‘The people in charge are generally good people, and hence they will take the right decision.’ I’ve come across this phrase a few times in my TU Delft career when I proposed regulation changes. It’s the final argument when they seem to agree with everything you propose, yet disagree. It’s a particularly tricky one to counter. I then have to argue that there are bad people too, or, what I think is more likely, that conflicting interests and differences in personal values can keep someone from taking the ‘right’ decision. But somehow the person sitting across the table does not seem to think that this is very likely.
The kindertoeslagenaffaire (childcare benefits fraud scandal), is unfortunately a prime example of where the people in charge did not take the right decision. The case involved 26,000 parents being unjustly accused by the Dutch Tax Authority of having received childcare benefits fraudulently. They were required to pay back all the childcare benefits received over many years in a short period of time, and future benefits were stopped. Going to court was generally unsuccessful: the Tax Authority withheld documents, and the court assumed that as a government institution, they would follow the law as a matter of course and ‘do the right thing’. Sound familiar? Many of these parents are still in debt. Furthermore, unable to use childcare services, some of them also lost their jobs, and hence subsequently even their homes. All this while they were entirely innocent. Amazingly, this went on for over a decade.
‘Yet some provisions seem to be lacking here in the Netherlands’
Two Members of Parliament (Renske Leijten and Pieter Omtzigt) fought relentlessly for several years to uncover this scandal. The Wet Openbaarheid van Bestuur, WOB, (the law on open government) gives all citizens the right to request that certain government information be made public. As citizens, Members of Parliament naturally have this right too. Leijten and Omtzigt requested information from the Government, but the documents were released sporadically, often with large fragments blacked out. (The Government has now started to white them out as it looks better when people tweet images of these documents.) The limited release of information was motivated by a Government guideline that communication between civil servants and ministers does not need to be disclosed.
We put things into law to protect citizens from the arbitrary exercise of authority, and to improve legal security and equality under the law, yet some provisions seem to be lacking here in the Netherlands. Regulations in universities serve the same purpose. Two particularly relevant examples are the Teaching and Examination Regulations (TER) of the different degree programmes, and the Student Charter which applies to all TU Delft students. The Boards of Studies of the educational programmes I am involved in recently proposed to amend our TER to include provisions in educational and examination facilities for pregnant and lactating students, similar to those provided to students with chronic illnesses. This should include amongst others the right to an examination date outside a reasonable window around a student’s due date. Essentially, this means finally adopting the Netherlands Institute for Human Rights’ recommendation (in Dutch) that educational institutes put the facilities that pregnant students have a right to in writing. The first response was that while the Advisor Educational Policy agreed with all the provisions I proposed, as the student advisors’ in our faculty in principle already handled cases in that manner, it was not necessary to put it in writing. So akin to ‘The people in charge are generally good people, and hence they will take the right decision’.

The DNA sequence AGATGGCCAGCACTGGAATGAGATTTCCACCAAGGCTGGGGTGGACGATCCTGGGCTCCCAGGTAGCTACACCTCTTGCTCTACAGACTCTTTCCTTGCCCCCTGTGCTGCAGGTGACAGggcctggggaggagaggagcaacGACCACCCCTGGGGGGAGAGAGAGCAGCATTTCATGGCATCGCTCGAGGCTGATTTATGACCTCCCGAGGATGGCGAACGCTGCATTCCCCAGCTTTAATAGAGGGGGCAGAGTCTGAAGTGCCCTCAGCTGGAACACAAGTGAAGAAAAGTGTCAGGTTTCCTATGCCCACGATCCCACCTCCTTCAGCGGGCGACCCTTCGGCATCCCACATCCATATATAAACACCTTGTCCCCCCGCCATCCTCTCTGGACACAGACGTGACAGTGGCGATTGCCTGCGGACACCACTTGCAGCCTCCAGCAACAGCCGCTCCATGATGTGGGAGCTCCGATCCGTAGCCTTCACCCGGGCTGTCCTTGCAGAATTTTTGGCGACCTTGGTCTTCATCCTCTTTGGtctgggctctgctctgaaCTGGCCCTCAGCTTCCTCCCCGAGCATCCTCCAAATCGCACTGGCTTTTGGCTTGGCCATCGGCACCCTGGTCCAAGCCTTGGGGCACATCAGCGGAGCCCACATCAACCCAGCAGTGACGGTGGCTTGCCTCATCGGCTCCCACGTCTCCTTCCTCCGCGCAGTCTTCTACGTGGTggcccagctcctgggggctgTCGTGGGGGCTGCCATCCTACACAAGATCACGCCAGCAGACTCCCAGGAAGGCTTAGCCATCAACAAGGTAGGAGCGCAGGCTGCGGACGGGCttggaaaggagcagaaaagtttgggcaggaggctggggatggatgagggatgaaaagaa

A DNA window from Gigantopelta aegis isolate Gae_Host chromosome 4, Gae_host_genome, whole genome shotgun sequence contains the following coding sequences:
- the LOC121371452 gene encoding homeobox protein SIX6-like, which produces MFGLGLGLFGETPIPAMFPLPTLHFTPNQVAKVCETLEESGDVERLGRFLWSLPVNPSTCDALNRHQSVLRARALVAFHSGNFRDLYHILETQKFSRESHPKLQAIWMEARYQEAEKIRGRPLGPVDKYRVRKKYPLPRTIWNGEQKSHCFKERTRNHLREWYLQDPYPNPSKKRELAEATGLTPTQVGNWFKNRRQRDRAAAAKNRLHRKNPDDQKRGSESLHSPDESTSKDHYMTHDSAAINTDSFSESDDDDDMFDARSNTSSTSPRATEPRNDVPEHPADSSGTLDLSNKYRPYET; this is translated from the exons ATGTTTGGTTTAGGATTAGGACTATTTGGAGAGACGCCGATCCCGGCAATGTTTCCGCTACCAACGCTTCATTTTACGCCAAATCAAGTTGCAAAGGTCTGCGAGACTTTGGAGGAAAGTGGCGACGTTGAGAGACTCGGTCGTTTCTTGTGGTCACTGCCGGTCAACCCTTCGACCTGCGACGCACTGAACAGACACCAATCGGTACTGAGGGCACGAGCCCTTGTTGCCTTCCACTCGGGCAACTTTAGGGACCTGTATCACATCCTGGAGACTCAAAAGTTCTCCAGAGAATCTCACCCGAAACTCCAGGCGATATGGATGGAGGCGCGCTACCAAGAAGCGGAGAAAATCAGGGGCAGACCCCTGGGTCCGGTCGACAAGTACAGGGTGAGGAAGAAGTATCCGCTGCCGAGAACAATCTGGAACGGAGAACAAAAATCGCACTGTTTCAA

‘So my message is, don’t accept that as the final answer’
In fact, the study advisors in our programmes do wonderful work and have handled relevant cases admirably in the past. Yet it doesn’t always go well. In one case, an international student in another faculty simply needed information on the Dutch childcare benefits system, yet received none from her study advisor. Instead, she was told that “You need to prioritise your family, and perhaps stop studying”. The Programme Director said that the situation went beyond his remit. In the end, the student and I got into contact with each other, and I simply looked up the relevant Government regulations and explained to her that she could get full child care benefits, and how to apply. But this happened only after she had been studying with a child at home for almost a year. So my message is, if people agree with your proposal, but disagree on the basis that ‘good people will take the right decision’, don’t accept that as the final answer. I didn’t in this case, and it seems that provisions for pregnant and lactating students will become part of our TER. I harbour the hope that this kind of bottom-up action will be followed by other faculties, and that provisions for pregnant and lactating students will finally become part of our Student Charter.
Monique van der Veen is Associate Professor at the Faculty of Applied Sciences, department of Chemical Engineering. You can read about the work of her research team here and follow her on Twitter at @MAvanderVeen